BMC Physiology  2011;11:11.
Background
Evolutionary theories of aging propose that longevity evolves as a competition between reproduction and somatic maintenance for a finite pool of resources. Reproduction is thought to shorten lifespan by depleting resources from processes promoting somatic maintenance. Maternal yolk production, vitellogenesis, represents a significant maternal cost for reproduction and is suppressed under genetic and environmental conditions that extend lifespan. However, little is known about the pathways regulating vitellogenesis in response to prolongevity cues.
Results
In order to identify mechanisms that suppress vitellogenesis under prolongevity conditions, we studied factors regulating vitellogenesis in C. elegans nematodes. In C. elegans, vitellogenesis is depressed in the absence of insulin-like signaling (IIS). We found that the C. elegans daf-2/IIS pathway regulates vitellogenesis through two mechanisms. vit-2 transcript levels in daf-2 mutants were indirectly regulated through a germline-dependent signal, and could be rescued by introduction of daf-2(+) sperm. However, yolk protein (YP) levels in daf-2 mutants were also regulated by germline-independent posttranscriptional mechanisms.
Conclusions
C. elegans vitellogenesis is regulated transcriptionally and posttranscriptionally in response to environmental and reproductive cues. The daf-2 pathway suppressed vitellogenesis through transcriptional mechanisms reflecting reproductive phenotypes, as well as distinct posttranscriptional mechanisms. This study reveals that pleiotropic effects of IIS pathway mutations can converge on a common downstream target, vitellogenesis, as a mechanism to modulate longevity.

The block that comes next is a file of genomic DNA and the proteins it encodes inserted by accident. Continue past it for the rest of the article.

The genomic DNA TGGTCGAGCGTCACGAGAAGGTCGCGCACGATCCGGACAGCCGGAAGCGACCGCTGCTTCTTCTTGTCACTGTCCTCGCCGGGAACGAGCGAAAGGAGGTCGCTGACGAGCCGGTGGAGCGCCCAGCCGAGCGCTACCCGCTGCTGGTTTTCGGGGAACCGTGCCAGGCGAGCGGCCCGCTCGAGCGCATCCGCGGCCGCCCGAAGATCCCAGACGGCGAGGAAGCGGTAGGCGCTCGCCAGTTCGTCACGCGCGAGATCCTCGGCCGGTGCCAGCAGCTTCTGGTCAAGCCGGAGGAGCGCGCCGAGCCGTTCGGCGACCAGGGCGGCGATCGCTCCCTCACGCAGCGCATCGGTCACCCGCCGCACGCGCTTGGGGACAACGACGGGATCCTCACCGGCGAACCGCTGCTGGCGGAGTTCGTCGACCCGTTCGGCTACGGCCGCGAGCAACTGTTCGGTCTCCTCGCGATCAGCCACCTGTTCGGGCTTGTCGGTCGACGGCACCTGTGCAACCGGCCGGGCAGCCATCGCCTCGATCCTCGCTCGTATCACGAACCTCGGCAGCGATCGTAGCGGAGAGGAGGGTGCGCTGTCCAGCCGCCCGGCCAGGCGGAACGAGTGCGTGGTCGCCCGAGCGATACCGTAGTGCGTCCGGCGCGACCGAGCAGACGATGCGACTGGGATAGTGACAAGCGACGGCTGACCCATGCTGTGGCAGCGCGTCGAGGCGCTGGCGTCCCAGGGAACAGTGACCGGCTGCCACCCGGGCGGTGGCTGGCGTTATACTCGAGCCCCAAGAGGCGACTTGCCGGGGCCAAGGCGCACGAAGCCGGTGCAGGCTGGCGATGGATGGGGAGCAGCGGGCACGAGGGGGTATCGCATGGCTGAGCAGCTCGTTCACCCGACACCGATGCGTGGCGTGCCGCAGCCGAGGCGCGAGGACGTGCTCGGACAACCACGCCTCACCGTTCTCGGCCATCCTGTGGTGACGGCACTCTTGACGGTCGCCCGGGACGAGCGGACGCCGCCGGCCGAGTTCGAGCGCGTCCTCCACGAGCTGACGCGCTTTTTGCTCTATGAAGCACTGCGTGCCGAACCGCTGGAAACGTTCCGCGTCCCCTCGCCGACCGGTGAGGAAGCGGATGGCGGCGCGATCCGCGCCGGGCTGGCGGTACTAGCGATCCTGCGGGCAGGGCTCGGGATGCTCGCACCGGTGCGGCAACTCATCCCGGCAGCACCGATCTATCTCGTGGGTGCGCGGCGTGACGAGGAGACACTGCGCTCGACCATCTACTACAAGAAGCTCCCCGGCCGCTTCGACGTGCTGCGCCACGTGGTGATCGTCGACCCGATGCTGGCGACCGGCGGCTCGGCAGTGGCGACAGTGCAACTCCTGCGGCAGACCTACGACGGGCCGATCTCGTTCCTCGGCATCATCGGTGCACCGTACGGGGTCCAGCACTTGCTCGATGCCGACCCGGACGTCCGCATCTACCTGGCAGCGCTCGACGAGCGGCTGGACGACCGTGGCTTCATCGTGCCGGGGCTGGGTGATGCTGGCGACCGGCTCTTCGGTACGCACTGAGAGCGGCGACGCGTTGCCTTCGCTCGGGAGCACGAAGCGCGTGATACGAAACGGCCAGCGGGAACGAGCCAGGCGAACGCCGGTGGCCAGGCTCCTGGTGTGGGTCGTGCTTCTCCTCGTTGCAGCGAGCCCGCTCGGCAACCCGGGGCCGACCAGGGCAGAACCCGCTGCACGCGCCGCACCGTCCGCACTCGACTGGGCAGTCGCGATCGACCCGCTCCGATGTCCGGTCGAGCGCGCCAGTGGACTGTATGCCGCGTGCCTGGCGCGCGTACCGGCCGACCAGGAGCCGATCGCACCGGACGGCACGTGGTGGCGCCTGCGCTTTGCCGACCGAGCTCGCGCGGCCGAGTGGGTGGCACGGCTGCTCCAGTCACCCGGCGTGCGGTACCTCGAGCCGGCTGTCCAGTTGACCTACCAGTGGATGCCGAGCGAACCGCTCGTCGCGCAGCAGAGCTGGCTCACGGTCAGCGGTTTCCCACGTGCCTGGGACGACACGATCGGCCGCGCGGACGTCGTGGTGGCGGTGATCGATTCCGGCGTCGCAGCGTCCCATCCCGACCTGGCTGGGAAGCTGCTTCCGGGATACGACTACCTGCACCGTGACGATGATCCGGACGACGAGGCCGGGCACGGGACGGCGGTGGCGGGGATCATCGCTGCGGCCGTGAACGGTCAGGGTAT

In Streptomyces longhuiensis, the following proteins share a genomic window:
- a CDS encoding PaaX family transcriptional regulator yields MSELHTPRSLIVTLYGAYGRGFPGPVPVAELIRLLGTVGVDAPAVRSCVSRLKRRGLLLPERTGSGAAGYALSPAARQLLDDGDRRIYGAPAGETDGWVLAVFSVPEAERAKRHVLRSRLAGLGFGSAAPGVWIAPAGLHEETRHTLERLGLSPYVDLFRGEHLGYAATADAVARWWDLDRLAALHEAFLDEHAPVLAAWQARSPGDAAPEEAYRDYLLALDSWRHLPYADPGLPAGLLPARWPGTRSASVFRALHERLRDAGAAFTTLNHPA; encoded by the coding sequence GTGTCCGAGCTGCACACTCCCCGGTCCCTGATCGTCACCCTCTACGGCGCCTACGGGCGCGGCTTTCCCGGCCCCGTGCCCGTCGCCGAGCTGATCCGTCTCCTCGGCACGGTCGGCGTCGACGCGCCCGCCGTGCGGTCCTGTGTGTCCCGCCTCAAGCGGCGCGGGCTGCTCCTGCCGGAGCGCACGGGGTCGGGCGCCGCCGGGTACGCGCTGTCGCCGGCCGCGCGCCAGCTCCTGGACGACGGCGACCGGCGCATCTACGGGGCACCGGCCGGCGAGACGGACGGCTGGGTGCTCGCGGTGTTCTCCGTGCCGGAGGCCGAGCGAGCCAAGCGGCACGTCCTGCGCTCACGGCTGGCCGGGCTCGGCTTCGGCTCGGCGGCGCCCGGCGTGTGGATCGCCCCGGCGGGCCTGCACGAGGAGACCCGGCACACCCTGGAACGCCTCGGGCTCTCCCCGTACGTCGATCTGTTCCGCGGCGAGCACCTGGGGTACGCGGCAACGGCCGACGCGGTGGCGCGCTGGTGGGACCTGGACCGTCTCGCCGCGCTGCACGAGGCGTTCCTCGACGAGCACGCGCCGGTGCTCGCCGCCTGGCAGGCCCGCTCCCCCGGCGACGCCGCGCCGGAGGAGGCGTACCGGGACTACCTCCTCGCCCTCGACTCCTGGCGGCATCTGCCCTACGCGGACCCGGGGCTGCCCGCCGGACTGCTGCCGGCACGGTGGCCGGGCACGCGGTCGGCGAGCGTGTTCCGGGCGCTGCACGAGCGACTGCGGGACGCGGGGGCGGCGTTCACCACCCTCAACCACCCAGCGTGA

doi:10.1186/1472-6793-11-11
PMCID: PMC3160409  PMID: 21749693
25.  Cortical gene transcription response patterns to water maze training in aged mice 
BMC Neuroscience  2011;12:63.
Background
The hippocampus mediates the acquisition of spatial memory, but the memory trace is eventually transferred to the cortex. We have investigated transcriptional activation of pathways related to cognitive function in the cortex of the aged mouse by analyzing gene expression following water maze training.
Results
We identified genes that were differentially responsive in aged mice with accurate spatial performance during probe trials or repeated swimming sessions, relative to home cage conditions. Effective learners exhibited significantly greater activation of several pathways, such as the mitogen-activated protein kinase and insulin receptor signaling pathways, relative to swimmers. The genes encoding activity-related cytoskeletal protein (Arc) and brain-derived neurotrophic factor (BDNF) were upregulated in proficient learners, relative to swimmers and home cage controls, while the gene encoding Rho GTPase activating protein 32 (GRIT) was downregulated. We explored the regulation of Arc, BDNF, and GRIT expression in greater morphological detail using in situ hybridization. Recall during probe trials enhanced Arc expression across multiple cortical regions involved in the cognitive component of water maze learning, while BDNF expression was more homogeneously upregulated across cortical regions involved in the associational and sensorimotor aspects of water maze training. In contrast, levels of GRIT expression were uniformly reduced across all cortical regions examined.
Conclusions
These results suggest that cortical gene transcription is responsive to learning in aged mice that exhibit behavioral proficiency, and support a distributed hypothesis of memory storage across multiple cortical compartments.
doi:10.1186/1471-2202-12-63
PMCID: PMC3142531  PMID: 21714909